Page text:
Prevalence and demographic variation of cardiovascular, renal, metabolic, and mental health conditions in 12 million english primary care records

Jennifer Cooper, Krishnarajah Nirantharakumar*, Francesca Crowe, Amaya Azcoaga-Lorenzo, Colin McCowan, Thomas Jackson, Aditya Acharya, Krishna Gokhale, Niluka Gunathilaka, Tom Marshall, Shamil Haroon

*Corresponding author for this work

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Primary care electronic health records (EHR) are widely used to study long-term conditions in epidemiological and health services research. Therefore, it is important to understand how well the recorded prevalence of these conditions in EHRs, compares to other reliable sources overall, and varies by socio-demographic characteristics. We aimed to describe the prevalence and socio-demographic variation of cardiovascular, renal, and metabolic (CRM) and mental health (MH) conditions in a large, nationally representative, English primary care database and compare with prevalence estimates from other population-based studies.


This was a cross-sectional study using the Clinical Practice Research Datalink (CPRD) Aurum primary care database. We calculated prevalence of 18 conditions and used logistic regression to assess how this varied by age, sex, ethnicity, and socio-economic status. We searched the literature for population prevalence estimates from other sources for comparison with the prevalences in CPRD Aurum.


Depression (16.0%, 95%CI 16.0–16.0%) and hypertension (15.3%, 95%CI 15.2–15.3%) were the most prevalent conditions among 12.4 million patients. Prevalence of most conditions increased with socio-economic deprivation and age. CRM conditions, schizophrenia and substance misuse were higher in men, whilst anxiety, depression, bipolar and eating disorders were more common in women. Cardiovascular risk factors (hypertension and diabetes) were more prevalent in black and Asian patients compared with white, but the trends in prevalence of cardiovascular diseases by ethnicity were more variable. The recorded prevalences of mental health conditions were typically twice as high in white patients compared with other ethnic groups. However, PTSD and schizophrenia were more prevalent in black patients. The prevalence of most conditions was similar or higher in the primary care database than diagnosed disease prevalence reported in national health surveys. However, screening studies typically reported higher prevalence estimates than primary care data, especially for PTSD, bipolar disorder and eating disorders.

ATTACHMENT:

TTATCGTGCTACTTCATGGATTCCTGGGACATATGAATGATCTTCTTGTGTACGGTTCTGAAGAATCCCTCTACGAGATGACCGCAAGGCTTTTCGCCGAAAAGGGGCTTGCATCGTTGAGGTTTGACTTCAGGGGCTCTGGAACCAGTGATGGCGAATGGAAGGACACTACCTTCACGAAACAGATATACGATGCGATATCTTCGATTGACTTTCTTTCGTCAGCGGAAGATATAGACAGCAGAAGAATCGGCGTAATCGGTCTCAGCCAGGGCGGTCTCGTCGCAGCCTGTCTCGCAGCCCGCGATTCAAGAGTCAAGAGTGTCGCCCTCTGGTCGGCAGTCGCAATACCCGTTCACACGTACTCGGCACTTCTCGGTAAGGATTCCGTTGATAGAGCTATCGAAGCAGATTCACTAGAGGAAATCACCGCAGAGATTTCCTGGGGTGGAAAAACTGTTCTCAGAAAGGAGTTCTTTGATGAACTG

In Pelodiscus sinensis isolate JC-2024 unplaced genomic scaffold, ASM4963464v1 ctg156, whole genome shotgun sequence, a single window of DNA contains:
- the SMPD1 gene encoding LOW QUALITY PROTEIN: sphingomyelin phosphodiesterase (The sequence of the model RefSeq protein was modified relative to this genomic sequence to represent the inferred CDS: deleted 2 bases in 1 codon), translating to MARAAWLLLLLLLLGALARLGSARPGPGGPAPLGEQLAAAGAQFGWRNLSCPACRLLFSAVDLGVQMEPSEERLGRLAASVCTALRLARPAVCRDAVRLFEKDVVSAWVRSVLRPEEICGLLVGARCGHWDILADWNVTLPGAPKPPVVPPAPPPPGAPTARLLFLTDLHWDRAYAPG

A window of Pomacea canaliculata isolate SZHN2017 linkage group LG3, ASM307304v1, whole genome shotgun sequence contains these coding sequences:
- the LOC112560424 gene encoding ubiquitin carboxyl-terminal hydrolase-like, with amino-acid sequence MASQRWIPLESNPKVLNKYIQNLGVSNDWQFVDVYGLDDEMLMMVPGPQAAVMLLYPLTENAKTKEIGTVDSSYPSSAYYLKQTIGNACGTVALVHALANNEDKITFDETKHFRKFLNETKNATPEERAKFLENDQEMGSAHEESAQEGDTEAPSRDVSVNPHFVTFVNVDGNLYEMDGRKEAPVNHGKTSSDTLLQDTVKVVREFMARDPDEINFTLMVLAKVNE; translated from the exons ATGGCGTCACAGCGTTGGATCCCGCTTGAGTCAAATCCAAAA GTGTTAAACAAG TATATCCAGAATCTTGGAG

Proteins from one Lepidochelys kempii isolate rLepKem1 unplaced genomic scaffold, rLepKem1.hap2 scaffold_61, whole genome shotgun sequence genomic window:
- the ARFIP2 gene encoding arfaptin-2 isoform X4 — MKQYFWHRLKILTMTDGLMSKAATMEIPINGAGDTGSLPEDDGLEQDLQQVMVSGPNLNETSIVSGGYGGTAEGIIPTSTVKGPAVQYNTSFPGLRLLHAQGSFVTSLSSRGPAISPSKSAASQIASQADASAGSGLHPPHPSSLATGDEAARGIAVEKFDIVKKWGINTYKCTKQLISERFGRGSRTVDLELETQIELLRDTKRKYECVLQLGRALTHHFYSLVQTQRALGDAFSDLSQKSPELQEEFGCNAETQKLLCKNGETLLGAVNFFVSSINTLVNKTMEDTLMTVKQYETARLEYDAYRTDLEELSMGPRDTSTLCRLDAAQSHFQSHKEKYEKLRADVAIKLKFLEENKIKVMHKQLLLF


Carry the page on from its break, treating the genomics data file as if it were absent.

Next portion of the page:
The prevalence of many clinically diagnosed conditions in primary care records closely matched that of other sources. However, we found important variations by sex and ethnicity, which may reflect true variation in prevalence or systematic differences in clinical presentation and practice. Primary care data may underrepresent the prevalence of undiagnosed conditions, particularly in mental health.

Original languageEnglish
Article number220
Number of pages16
JournalBMC Medical Informatics and Decision Making
Publication statusPublished - 16 Oct 2023


  • Prevalence
  • Mental health
  • Electronic health records
  • Renal
  • Cardiovascular
  • Metabolic


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